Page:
Articles and legal news from the Atkinson Vinden Team.

Life Estates

Wills & Probate

If death doth give me home for life

Such interest might place me in strife

For after all, my life is marked

By he who follows when I’ve carked

For he gets nil – and that’s for certain

While being a Remainderperson

Anon Wordsworthless – (Poet Lorikeet)


Although some practitioners look at life estate as relics from a bygone era, there are two highly likely factors to bear in mind:

  1. Particularly in blended family situations, they may be the only viable option
  2. Practitioners are likely to end up having to sort out the drafting inadequacies of others – often the DIY Willmaker.

Simple examples of recent disasters we have dealt with include:

  • Granting “use-rent free” of a property for life to a beneficiary under 40; and
  • Granting a life interest in a property to a widow with the residual estate being left half to the widow and half to the Willmaker’s children from his first marriage.

No provision was made in either case for the retention of an amount to fund the property while being used. In the first example, the rent-free use could go on for 60 years!

In the second example, the Willmaker meant to give the widow half of what was left not including the property. But the effect of the poor drafting was to give her half the property after she died. Only Tutankhamun fared better!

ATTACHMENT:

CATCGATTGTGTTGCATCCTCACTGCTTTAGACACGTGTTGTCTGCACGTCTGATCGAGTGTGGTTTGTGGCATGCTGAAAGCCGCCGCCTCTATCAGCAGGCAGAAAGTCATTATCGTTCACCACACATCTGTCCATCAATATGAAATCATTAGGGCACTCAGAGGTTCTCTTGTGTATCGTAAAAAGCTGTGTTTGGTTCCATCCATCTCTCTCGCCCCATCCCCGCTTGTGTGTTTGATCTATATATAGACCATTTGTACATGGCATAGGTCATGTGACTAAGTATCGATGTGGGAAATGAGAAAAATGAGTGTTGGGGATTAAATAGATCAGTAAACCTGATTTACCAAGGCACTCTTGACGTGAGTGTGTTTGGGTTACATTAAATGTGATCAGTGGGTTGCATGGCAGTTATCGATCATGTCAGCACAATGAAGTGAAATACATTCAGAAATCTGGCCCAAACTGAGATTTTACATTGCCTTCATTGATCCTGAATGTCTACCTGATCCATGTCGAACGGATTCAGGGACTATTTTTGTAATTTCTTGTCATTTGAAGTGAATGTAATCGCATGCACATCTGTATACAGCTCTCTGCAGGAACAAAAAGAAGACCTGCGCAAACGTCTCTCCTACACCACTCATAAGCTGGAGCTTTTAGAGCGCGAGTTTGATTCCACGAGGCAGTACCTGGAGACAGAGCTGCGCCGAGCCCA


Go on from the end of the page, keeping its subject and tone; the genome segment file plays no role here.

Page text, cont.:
Some points to bear in mind if you are going to grant a life estate:

  1. Consider other options first and only proceed if the other options do not suit. One likely better option is a capital protected interest in a trust although it also needs to be considered carefully.
  2. Who will be responsible for the expenses during the life? If the estate, is the pie big enough?
  3. Who will inherit after the life estate has concluded (the remainder interest)? Has provision been made if that person has died before the life beneficiary?
  4. Is the interest ‘portable’?
  5. Have tax considerations such as CGT been considered (see Section 118-195 ITAA 97)?
  6. What provision has been made if aged care is required for the life beneficiary? [Remember, the RAD – refundable accommodation bond – will belong to the life beneficiary’s estate].

All this and more! This is where the expertise of AV Lawyers can help calm the waters.


Protecting your reputation starts with simplifying the complex. This handy checklist should quickly point you in the right direction and help you understand whether you have a case, and where to start to secure the best possible outocme.